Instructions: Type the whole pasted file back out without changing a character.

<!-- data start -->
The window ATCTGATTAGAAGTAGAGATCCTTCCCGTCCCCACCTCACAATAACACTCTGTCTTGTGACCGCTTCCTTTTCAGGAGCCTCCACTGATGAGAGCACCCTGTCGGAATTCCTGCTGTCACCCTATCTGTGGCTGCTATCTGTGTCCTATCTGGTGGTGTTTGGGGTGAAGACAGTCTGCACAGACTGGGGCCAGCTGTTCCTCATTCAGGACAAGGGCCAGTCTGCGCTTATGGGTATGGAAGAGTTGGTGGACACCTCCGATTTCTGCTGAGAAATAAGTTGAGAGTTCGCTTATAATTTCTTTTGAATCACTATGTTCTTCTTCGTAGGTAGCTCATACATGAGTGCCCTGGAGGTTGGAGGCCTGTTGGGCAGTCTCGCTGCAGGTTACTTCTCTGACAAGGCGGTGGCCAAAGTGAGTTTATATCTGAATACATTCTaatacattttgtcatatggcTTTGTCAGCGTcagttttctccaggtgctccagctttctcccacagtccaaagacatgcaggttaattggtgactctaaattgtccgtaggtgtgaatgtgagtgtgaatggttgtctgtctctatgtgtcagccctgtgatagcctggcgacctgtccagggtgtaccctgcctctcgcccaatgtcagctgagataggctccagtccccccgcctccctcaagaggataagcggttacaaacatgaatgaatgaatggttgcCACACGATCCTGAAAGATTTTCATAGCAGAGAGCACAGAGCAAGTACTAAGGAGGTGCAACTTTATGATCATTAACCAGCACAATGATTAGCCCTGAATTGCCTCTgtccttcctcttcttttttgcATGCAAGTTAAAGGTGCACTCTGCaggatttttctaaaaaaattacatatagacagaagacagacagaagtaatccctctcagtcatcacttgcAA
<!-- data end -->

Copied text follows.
The window ATCTGATTAGAAGTAGAGATCCTTCCCGTCCCCACCTCACAATAACACTCTGTCTTGTGACCGCTTCCTTTTCAGGAGCCTCCACTGATGAGAGCACCCTGTCGGAATTCCTGCTGTCACCCTATCTGTGGCTGCTATCTGTGTCCTATCTGGTGGTGTTTGGGGTGAAGACAGTCTGCACAGACTGGGGCCAGCTGTTCCTCATTCAGGACAAGGGCCAGTCTGCGCTTATGGGTATGGAAGAGTTGGTGGACACCTCCGATTTCTGCTGAGAAATAAGTTGAGAGTTCGCTTATAATTTCTTTTGAATCACTATGTTCTTCTTCGTAGGTAGCTCATACATGAGTGCCCTGGAGGTTGGAGGCCTGTTGGGCAGTCTCGCTGCAGGTTACTTCTCTGACAAGGCGGTGGCCAAAGTGAGTTTATATCTGAATACATTCTaatacattttgtcatatggcTTTGTCAGCGTcagttttctccaggtgctccagctttctcccacagtccaaagacatgcaggttaattggtgactctaaattgtccgtaggtgtgaatgtgagtgtgaatggttgtctgtctctatgtgtcagccctgtgatagcctggcgacctgtccagggtgtaccctgcctctcgcccaatgtcagctgagataggctccagtccccccgcctccctcaagaggataagcggttacaaacatgaatgaatgaatggttgcCACACGATCCTGAAAGATTTTCATAGCAGAGAGCACAGAGCAAGTACTAAGGAGGTGCAACTTTATGATCATTAACCAGCACAATGATTAGCCCTGAATTGCCTCTgtccttcctcttcttttttgcATGCAAGTTAAAGGTGCACTCTGCaggatttttctaaaaaaattacatatagacagaagacagacagaagtaatccctctcagtcatcacttgcAA